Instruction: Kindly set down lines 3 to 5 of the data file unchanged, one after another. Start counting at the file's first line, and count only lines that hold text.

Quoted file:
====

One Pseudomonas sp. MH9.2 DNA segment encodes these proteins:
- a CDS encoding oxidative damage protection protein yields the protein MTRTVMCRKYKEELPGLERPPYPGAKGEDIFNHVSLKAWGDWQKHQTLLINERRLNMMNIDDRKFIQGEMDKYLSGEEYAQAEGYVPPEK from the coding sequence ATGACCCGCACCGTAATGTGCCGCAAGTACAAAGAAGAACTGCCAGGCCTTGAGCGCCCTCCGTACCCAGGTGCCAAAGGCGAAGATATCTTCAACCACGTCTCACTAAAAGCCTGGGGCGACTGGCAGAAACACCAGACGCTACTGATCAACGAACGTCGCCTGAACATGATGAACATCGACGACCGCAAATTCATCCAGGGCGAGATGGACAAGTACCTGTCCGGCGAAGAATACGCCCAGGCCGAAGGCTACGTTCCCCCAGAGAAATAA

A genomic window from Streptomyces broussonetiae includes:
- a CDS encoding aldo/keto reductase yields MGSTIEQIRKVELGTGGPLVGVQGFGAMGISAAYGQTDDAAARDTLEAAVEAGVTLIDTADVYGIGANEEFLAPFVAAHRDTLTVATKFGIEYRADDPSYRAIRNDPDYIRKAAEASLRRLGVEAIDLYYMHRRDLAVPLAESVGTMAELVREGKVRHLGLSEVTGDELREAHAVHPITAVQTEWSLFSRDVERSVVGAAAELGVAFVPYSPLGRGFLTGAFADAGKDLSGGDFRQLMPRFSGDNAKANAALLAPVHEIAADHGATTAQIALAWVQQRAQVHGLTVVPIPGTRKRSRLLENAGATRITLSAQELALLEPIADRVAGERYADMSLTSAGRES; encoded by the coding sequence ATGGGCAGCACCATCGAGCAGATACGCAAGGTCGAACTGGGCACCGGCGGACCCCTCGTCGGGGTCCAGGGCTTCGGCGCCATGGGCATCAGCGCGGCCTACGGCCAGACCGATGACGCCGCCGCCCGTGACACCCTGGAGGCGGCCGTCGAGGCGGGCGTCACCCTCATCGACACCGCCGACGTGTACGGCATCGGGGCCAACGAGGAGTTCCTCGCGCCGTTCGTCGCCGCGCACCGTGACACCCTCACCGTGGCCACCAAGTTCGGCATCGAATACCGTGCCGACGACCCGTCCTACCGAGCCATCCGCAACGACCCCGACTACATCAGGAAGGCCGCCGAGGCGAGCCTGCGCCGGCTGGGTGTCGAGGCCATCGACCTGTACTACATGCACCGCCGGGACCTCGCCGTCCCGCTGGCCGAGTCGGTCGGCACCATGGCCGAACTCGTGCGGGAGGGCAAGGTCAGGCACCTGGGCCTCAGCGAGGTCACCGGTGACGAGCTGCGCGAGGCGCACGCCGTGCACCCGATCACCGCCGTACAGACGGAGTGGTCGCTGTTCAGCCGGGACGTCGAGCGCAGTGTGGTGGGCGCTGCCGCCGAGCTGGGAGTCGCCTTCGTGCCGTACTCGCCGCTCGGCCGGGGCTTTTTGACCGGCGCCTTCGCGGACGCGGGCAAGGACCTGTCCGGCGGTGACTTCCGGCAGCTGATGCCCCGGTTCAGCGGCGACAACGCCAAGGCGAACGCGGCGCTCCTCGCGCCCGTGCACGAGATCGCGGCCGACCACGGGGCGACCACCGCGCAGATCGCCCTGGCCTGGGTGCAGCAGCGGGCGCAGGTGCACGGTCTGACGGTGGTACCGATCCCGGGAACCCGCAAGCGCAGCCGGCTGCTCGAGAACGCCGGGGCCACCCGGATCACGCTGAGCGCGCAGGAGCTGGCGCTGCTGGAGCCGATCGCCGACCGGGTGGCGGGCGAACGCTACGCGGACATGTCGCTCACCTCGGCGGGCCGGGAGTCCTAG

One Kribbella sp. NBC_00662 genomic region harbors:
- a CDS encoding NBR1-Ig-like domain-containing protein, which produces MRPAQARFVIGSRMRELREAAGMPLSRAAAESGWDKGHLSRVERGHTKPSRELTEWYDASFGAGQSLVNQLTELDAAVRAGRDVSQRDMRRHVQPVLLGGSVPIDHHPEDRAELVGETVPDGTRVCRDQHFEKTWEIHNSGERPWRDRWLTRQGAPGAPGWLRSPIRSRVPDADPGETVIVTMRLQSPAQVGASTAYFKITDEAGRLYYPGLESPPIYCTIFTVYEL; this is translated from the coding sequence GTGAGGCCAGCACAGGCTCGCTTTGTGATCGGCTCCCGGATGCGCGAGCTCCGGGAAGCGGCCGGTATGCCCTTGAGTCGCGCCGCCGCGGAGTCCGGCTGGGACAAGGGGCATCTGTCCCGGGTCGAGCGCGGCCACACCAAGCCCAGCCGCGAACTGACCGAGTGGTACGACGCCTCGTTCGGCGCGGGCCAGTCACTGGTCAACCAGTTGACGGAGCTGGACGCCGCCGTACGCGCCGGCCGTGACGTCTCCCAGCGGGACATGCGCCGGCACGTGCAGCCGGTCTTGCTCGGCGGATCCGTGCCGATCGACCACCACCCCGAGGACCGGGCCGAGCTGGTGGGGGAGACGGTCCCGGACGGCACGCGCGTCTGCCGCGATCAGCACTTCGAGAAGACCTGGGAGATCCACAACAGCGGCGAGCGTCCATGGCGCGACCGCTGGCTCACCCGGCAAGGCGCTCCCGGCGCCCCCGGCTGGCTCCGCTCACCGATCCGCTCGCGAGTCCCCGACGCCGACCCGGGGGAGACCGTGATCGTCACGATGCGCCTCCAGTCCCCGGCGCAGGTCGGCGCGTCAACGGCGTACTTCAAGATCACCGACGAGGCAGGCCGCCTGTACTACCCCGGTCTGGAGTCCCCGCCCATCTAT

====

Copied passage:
A genomic window from Streptomyces broussonetiae includes:
- a CDS encoding aldo/keto reductase yields MGSTIEQIRKVELGTGGPLVGVQGFGAMGISAAYGQTDDAAARDTLEAAVEAGVTLIDTADVYGIGANEEFLAPFVAAHRDTLTVATKFGIEYRADDPSYRAIRNDPDYIRKAAEASLRRLGVEAIDLYYMHRRDLAVPLAESVGTMAELVREGKVRHLGLSEVTGDELREAHAVHPITAVQTEWSLFSRDVERSVVGAAAELGVAFVPYSPLGRGFLTGAFADAGKDLSGGDFRQLMPRFSGDNAKANAALLAPVHEIAADHGATTAQIALAWVQQRAQVHGLTVVPIPGTRKRSRLLENAGATRITLSAQELALLEPIADRVAGERYADMSLTSAGRES; encoded by the coding sequence ATGGGCAGCACCATCGAGCAGATACGCAAGGTCGAACTGGGCACCGGCGGACCCCTCGTCGGGGTCCAGGGCTTCGGCGCCATGGGCATCAGCGCGGCCTACGGCCAGACCGATGACGCCGCCGCCCGTGACACCCTGGAGGCGGCCGTCGAGGCGGGCGTCACCCTCATCGACACCGCCGACGTGTACGGCATCGGGGCCAACGAGGAGTTCCTCGCGCCGTTCGTCGCCGCGCACCGTGACACCCTCACCGTGGCCACCAAGTTCGGCATCGAATACCGTGCCGACGACCCGTCCTACCGAGCCATCCGCAACGACCCCGACTACATCAGGAAGGCCGCCGAGGCGAGCCTGCGCCGGCTGGGTGTCGAGGCCATCGACCTGTACTACATGCACCGCCGGGACCTCGCCGTCCCGCTGGCCGAGTCGGTCGGCACCATGGCCGAACTCGTGCGGGAGGGCAAGGTCAGGCACCTGGGCCTCAGCGAGGTCACCGGTGACGAGCTGCGCGAGGCGCACGCCGTGCACCCGATCACCGCCGTACAGACGGAGTGGTCGCTGTTCAGCCGGGACGTCGAGCGCAGTGTGGTGGGCGCTGCCGCCGAGCTGGGAGTCGCCTTCGTGCCGTACTCGCCGCTCGGCCGGGGCTTTTTGACCGGCGCCTTCGCGGACGCGGGCAAGGACCTGTCCGGCGGTGACTTCCGGCAGCTGATGCCCCGGTTCAGCGGCGACAACGCCAAGGCGAACGCGGCGCTCCTCGCGCCCGTGCACGAGATCGCGGCCGACCACGGGGCGACCACCGCGCAGATCGCCCTGGCCTGGGTGCAGCAGCGGGCGCAGGTGCACGGTCTGACGGTGGTACCGATCCCGGGAACCCGCAAGCGCAGCCGGCTGCTCGAGAACGCCGGGGCCACCCGGATCACGCTGAGCGCGCAGGAGCTGGCGCTGCTGGAGCCGATCGCCGACCGGGTGGCGGGCGAACGCTACGCGGACATGTCGCTCACCTCGGCGGGCCGGGAGTCCTAG

One Kribbella sp. NBC_00662 genomic region harbors: